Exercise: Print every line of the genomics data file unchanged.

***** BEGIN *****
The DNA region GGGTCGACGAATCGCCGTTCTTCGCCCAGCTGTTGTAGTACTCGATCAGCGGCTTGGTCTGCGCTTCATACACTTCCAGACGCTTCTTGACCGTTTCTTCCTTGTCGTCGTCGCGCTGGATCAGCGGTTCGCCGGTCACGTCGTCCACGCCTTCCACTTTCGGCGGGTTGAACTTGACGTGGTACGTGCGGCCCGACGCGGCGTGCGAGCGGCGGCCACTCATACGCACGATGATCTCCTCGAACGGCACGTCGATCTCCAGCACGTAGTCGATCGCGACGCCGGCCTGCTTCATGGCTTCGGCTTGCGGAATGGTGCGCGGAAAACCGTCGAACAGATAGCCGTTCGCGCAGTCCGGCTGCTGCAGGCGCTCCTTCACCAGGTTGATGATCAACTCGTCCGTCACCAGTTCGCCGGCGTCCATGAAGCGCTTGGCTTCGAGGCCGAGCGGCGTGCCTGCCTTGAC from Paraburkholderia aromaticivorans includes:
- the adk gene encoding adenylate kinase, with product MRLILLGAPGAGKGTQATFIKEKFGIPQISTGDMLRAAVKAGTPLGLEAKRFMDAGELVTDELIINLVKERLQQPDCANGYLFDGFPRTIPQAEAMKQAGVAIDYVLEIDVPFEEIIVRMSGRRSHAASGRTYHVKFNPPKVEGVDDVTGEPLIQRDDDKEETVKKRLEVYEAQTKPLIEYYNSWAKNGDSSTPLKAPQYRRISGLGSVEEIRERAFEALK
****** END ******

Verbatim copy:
The DNA region GGGTCGACGAATCGCCGTTCTTCGCCCAGCTGTTGTAGTACTCGATCAGCGGCTTGGTCTGCGCTTCATACACTTCCAGACGCTTCTTGACCGTTTCTTCCTTGTCGTCGTCGCGCTGGATCAGCGGTTCGCCGGTCACGTCGTCCACGCCTTCCACTTTCGGCGGGTTGAACTTGACGTGGTACGTGCGGCCCGACGCGGCGTGCGAGCGGCGGCCACTCATACGCACGATGATCTCCTCGAACGGCACGTCGATCTCCAGCACGTAGTCGATCGCGACGCCGGCCTGCTTCATGGCTTCGGCTTGCGGAATGGTGCGCGGAAAACCGTCGAACAGATAGCCGTTCGCGCAGTCCGGCTGCTGCAGGCGCTCCTTCACCAGGTTGATGATCAACTCGTCCGTCACCAGTTCGCCGGCGTCCATGAAGCGCTTGGCTTCGAGGCCGAGCGGCGTGCCTGCCTTGAC from Paraburkholderia aromaticivorans includes:
- the adk gene encoding adenylate kinase, with product MRLILLGAPGAGKGTQATFIKEKFGIPQISTGDMLRAAVKAGTPLGLEAKRFMDAGELVTDELIINLVKERLQQPDCANGYLFDGFPRTIPQAEAMKQAGVAIDYVLEIDVPFEEIIVRMSGRRSHAASGRTYHVKFNPPKVEGVDDVTGEPLIQRDDDKEETVKKRLEVYEAQTKPLIEYYNSWAKNGDSSTPLKAPQYRRISGLGSVEEIRERAFEALK